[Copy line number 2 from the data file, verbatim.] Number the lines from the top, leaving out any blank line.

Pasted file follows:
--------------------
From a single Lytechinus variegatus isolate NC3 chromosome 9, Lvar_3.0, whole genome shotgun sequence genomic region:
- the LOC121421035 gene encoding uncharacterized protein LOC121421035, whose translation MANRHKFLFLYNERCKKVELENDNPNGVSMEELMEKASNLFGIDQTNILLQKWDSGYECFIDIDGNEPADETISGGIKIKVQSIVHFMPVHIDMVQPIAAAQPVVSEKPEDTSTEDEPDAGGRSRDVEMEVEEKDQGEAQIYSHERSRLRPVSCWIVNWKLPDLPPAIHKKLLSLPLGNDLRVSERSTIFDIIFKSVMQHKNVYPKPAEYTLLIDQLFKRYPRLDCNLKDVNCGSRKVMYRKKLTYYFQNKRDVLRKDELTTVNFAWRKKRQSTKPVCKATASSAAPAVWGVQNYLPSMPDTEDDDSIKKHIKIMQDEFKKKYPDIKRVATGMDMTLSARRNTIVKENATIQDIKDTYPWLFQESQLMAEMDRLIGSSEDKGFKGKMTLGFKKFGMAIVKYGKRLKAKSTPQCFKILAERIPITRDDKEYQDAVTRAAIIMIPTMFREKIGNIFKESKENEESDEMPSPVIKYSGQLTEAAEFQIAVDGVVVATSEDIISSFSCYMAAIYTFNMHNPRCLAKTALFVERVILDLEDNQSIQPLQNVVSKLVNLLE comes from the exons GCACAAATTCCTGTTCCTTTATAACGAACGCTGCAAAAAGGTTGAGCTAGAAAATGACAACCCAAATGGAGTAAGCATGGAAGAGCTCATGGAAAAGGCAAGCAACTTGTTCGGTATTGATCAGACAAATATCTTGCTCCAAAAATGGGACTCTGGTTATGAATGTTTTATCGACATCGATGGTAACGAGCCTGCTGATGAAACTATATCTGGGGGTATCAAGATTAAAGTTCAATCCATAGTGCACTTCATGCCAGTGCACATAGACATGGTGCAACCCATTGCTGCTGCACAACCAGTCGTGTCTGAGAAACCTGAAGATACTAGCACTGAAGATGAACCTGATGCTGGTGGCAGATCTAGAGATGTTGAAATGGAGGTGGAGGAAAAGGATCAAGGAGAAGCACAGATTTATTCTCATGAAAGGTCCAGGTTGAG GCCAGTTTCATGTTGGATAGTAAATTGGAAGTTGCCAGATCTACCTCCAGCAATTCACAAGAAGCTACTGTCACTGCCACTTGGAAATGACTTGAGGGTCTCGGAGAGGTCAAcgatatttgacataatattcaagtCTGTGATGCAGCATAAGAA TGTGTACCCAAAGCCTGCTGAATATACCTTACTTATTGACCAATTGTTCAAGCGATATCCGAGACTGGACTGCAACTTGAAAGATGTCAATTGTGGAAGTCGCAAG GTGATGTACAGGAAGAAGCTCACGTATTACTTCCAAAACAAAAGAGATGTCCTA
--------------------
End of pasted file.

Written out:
- the LOC121421035 gene encoding uncharacterized protein LOC121421035, whose translation MANRHKFLFLYNERCKKVELENDNPNGVSMEELMEKASNLFGIDQTNILLQKWDSGYECFIDIDGNEPADETISGGIKIKVQSIVHFMPVHIDMVQPIAAAQPVVSEKPEDTSTEDEPDAGGRSRDVEMEVEEKDQGEAQIYSHERSRLRPVSCWIVNWKLPDLPPAIHKKLLSLPLGNDLRVSERSTIFDIIFKSVMQHKNVYPKPAEYTLLIDQLFKRYPRLDCNLKDVNCGSRKVMYRKKLTYYFQNKRDVLRKDELTTVNFAWRKKRQSTKPVCKATASSAAPAVWGVQNYLPSMPDTEDDDSIKKHIKIMQDEFKKKYPDIKRVATGMDMTLSARRNTIVKENATIQDIKDTYPWLFQESQLMAEMDRLIGSSEDKGFKGKMTLGFKKFGMAIVKYGKRLKAKSTPQCFKILAERIPITRDDKEYQDAVTRAAIIMIPTMFREKIGNIFKESKENEESDEMPSPVIKYSGQLTEAAEFQIAVDGVVVATSEDIISSFSCYMAAIYTFNMHNPRCLAKTALFVERVILDLEDNQSIQPLQNVVSKLVNLLE comes from the exons GCACAAATTCCTGTTCCTTTATAACGAACGCTGCAAAAAGGTTGAGCTAGAAAATGACAACCCAAATGGAGTAAGCATGGAAGAGCTCATGGAAAAGGCAAGCAACTTGTTCGGTATTGATCAGACAAATATCTTGCTCCAAAAATGGGACTCTGGTTATGAATGTTTTATCGACATCGATGGTAACGAGCCTGCTGATGAAACTATATCTGGGGGTATCAAGATTAAAGTTCAATCCATAGTGCACTTCATGCCAGTGCACATAGACATGGTGCAACCCATTGCTGCTGCACAACCAGTCGTGTCTGAGAAACCTGAAGATACTAGCACTGAAGATGAACCTGATGCTGGTGGCAGATCTAGAGATGTTGAAATGGAGGTGGAGGAAAAGGATCAAGGAGAAGCACAGATTTATTCTCATGAAAGGTCCAGGTTGAG GCCAGTTTCATGTTGGATAGTAAATTGGAAGTTGCCAGATCTACCTCCAGCAATTCACAAGAAGCTACTGTCACTGCCACTTGGAAATGACTTGAGGGTCTCGGAGAGGTCAAcgatatttgacataatattcaagtCTGTGATGCAGCATAAGAA TGTGTACCCAAAGCCTGCTGAATATACCTTACTTATTGACCAATTGTTCAAGCGATATCCGAGACTGGACTGCAACTTGAAAGATGTCAATTGTGGAAGTCGCAAG GTGATGTACAGGAAGAAGCTCACGTATTACTTCCAAAACAAAAGAGATGTCCTA